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Rendering cob

Posted by Jacksdaddy - Created: 4 years ago
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7 replies (Showing replies: 1 to 7)

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Posted by dagbaruch - 4 years ago

We built a new house 4 years ago using SIporex (beton cellulaire), and have rendered the outside.  At the time I searched for info, and most of it said special render must be used, which was very expensive.  We decided to used white chalk, white cement, and white/rose tinted sand from a local quarry.  We had done some testing on our old property some years before, with excellent results.

Our new house has had no problems with the render; it is as sound as when it was new.

When applying the mix, we used a friends compressor and equipment.  We soaked the walls with a hosepipe, until the walls were really soaked, applied the base coat, and trowelled smooth.  Some hours later, soaked the walls again, and sprayed a rough coat all over and that was it.

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Posted by Jacksdaddy - 4 years ago

Yasminh14, thank you very much for taken the time to post the very helpful advice. It looks like you have saved my wife and I a lot of time, money and hard work as I did think it would be necessary to use chicken wire under the render and also thought that the render would need protecting with an exterior coating!  I have never used Anglo Info before to get advice and it reminds me of one of the reasons why we love loving in France, lovely like minded and helpful people. THANK YOU TO YOU AND ALL WHO HAVE HELPED SO FAR. 

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Posted by Yasminh14 - 4 years ago

There would be no issue with damp if you use lime render (known here as chaux and easily available in all DIY places such as Bricodepot etc for the simple reason that old cob houses commonly found here are always rendered in this, and stone houses need to be repointed with it, so people need it), and I doubt that you would need to seek permission to do it as it is a necessary measure that needs to be taken to prevent the house from falling down!   You may at most need a déclaration préalable (a declaration of works), but not full planning permission.  Lime is a breathable material and therefore the only thing suitable for stone/cob houses.  You won't need to paint it, the colour will vary from pale cream to yellow depending on the ratio of sand and colour of sand that you use.  If you do want a colour, then you can buy tinted chaux in a range of colours.  But I wouldn't paint it as this may also affect the breathability.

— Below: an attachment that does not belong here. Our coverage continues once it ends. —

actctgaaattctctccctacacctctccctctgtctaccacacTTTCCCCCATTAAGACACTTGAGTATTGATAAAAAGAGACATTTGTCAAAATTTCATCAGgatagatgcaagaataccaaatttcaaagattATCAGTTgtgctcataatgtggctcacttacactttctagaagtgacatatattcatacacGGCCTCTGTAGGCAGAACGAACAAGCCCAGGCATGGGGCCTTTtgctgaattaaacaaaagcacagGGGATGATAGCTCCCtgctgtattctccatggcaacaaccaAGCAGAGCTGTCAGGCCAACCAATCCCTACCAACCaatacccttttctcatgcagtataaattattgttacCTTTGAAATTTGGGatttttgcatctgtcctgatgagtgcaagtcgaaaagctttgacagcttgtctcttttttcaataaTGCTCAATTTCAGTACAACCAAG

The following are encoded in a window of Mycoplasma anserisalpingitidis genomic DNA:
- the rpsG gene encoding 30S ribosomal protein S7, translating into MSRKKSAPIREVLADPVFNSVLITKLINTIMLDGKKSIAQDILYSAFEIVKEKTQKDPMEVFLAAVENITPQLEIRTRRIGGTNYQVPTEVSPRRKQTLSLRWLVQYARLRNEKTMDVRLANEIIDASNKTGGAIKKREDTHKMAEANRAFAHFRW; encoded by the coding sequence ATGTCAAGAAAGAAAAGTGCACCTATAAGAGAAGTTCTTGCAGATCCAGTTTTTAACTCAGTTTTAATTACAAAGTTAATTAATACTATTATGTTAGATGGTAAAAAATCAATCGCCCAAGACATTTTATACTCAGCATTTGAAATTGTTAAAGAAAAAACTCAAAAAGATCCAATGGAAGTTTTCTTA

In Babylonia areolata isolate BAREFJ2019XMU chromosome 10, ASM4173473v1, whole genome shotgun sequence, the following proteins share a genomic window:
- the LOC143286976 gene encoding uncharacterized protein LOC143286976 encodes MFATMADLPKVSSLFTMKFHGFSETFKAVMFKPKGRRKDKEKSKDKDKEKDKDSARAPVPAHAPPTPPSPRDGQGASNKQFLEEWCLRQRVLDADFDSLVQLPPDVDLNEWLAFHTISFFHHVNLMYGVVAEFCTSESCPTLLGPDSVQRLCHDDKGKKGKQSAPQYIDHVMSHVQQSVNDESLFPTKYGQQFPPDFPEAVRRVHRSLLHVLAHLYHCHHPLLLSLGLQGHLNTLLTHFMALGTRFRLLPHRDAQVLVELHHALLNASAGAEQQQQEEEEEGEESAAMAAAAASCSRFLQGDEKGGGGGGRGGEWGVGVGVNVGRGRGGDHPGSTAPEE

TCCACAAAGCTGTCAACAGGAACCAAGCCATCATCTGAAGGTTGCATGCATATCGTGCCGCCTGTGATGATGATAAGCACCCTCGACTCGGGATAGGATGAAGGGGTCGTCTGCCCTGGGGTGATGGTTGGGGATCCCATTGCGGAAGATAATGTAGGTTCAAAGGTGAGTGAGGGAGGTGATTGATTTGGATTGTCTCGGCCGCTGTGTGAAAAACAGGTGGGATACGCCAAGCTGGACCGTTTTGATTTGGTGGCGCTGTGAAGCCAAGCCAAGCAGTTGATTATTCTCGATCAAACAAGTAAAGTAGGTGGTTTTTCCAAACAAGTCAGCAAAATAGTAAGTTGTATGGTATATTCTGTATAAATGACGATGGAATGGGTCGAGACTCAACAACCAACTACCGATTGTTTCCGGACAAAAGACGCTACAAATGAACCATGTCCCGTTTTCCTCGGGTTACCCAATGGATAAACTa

This is our own advice, based on experience and also speaking to several artisans and locals who know what's what:

We also had a couple of walls that were not rendered - as they were at the back of the house and accessed partly via our neighbour's land, we ignored them for a while.  They were never in a great state, but after the bad storms of last winter, they were literally crumbling away - this is just mud after all. So last summer my husband rendered them himself, and they look great and are no longer crumbling.